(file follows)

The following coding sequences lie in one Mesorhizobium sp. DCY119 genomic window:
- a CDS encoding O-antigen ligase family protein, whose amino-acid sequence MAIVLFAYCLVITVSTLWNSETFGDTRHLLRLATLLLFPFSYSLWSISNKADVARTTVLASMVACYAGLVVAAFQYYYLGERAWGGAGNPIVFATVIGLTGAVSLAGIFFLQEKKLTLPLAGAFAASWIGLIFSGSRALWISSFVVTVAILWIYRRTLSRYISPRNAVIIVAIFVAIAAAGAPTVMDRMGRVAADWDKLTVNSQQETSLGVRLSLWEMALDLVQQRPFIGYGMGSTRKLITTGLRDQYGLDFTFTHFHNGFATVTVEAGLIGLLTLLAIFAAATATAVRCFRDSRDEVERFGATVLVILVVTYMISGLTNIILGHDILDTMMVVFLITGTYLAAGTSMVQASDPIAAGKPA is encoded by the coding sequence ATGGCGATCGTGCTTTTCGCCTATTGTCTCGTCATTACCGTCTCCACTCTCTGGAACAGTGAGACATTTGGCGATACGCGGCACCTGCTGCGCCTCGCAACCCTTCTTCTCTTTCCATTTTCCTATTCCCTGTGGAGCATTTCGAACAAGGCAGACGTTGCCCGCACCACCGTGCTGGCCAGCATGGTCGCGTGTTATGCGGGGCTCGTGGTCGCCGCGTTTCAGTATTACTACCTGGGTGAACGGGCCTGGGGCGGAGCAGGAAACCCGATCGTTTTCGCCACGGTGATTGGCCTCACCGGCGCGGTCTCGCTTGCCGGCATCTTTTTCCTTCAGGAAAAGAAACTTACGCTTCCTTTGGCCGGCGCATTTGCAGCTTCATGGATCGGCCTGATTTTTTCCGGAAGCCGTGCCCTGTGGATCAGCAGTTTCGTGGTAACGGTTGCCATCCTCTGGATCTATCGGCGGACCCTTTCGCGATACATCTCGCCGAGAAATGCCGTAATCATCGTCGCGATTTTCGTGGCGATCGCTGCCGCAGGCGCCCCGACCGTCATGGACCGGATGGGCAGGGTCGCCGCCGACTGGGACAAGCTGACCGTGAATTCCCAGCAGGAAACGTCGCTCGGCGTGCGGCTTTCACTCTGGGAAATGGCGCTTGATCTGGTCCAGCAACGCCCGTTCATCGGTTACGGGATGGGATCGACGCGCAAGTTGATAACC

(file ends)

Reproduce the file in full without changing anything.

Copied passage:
The following coding sequences lie in one Mesorhizobium sp. DCY119 genomic window:
- a CDS encoding O-antigen ligase family protein, whose amino-acid sequence MAIVLFAYCLVITVSTLWNSETFGDTRHLLRLATLLLFPFSYSLWSISNKADVARTTVLASMVACYAGLVVAAFQYYYLGERAWGGAGNPIVFATVIGLTGAVSLAGIFFLQEKKLTLPLAGAFAASWIGLIFSGSRALWISSFVVTVAILWIYRRTLSRYISPRNAVIIVAIFVAIAAAGAPTVMDRMGRVAADWDKLTVNSQQETSLGVRLSLWEMALDLVQQRPFIGYGMGSTRKLITTGLRDQYGLDFTFTHFHNGFATVTVEAGLIGLLTLLAIFAAATATAVRCFRDSRDEVERFGATVLVILVVTYMISGLTNIILGHDILDTMMVVFLITGTYLAAGTSMVQASDPIAAGKPA is encoded by the coding sequence ATGGCGATCGTGCTTTTCGCCTATTGTCTCGTCATTACCGTCTCCACTCTCTGGAACAGTGAGACATTTGGCGATACGCGGCACCTGCTGCGCCTCGCAACCCTTCTTCTCTTTCCATTTTCCTATTCCCTGTGGAGCATTTCGAACAAGGCAGACGTTGCCCGCACCACCGTGCTGGCCAGCATGGTCGCGTGTTATGCGGGGCTCGTGGTCGCCGCGTTTCAGTATTACTACCTGGGTGAACGGGCCTGGGGCGGAGCAGGAAACCCGATCGTTTTCGCCACGGTGATTGGCCTCACCGGCGCGGTCTCGCTTGCCGGCATCTTTTTCCTTCAGGAAAAGAAACTTACGCTTCCTTTGGCCGGCGCATTTGCAGCTTCATGGATCGGCCTGATTTTTTCCGGAAGCCGTGCCCTGTGGATCAGCAGTTTCGTGGTAACGGTTGCCATCCTCTGGATCTATCGGCGGACCCTTTCGCGATACATCTCGCCGAGAAATGCCGTAATCATCGTCGCGATTTTCGTGGCGATCGCTGCCGCAGGCGCCCCGACCGTCATGGACCGGATGGGCAGGGTCGCCGCCGACTGGGACAAGCTGACCGTGAATTCCCAGCAGGAAACGTCGCTCGGCGTGCGGCTTTCACTCTGGGAAATGGCGCTTGATCTGGTCCAGCAACGCCCGTTCATCGGTTACGGGATGGGATCGACGCGCAAGTTGATAACC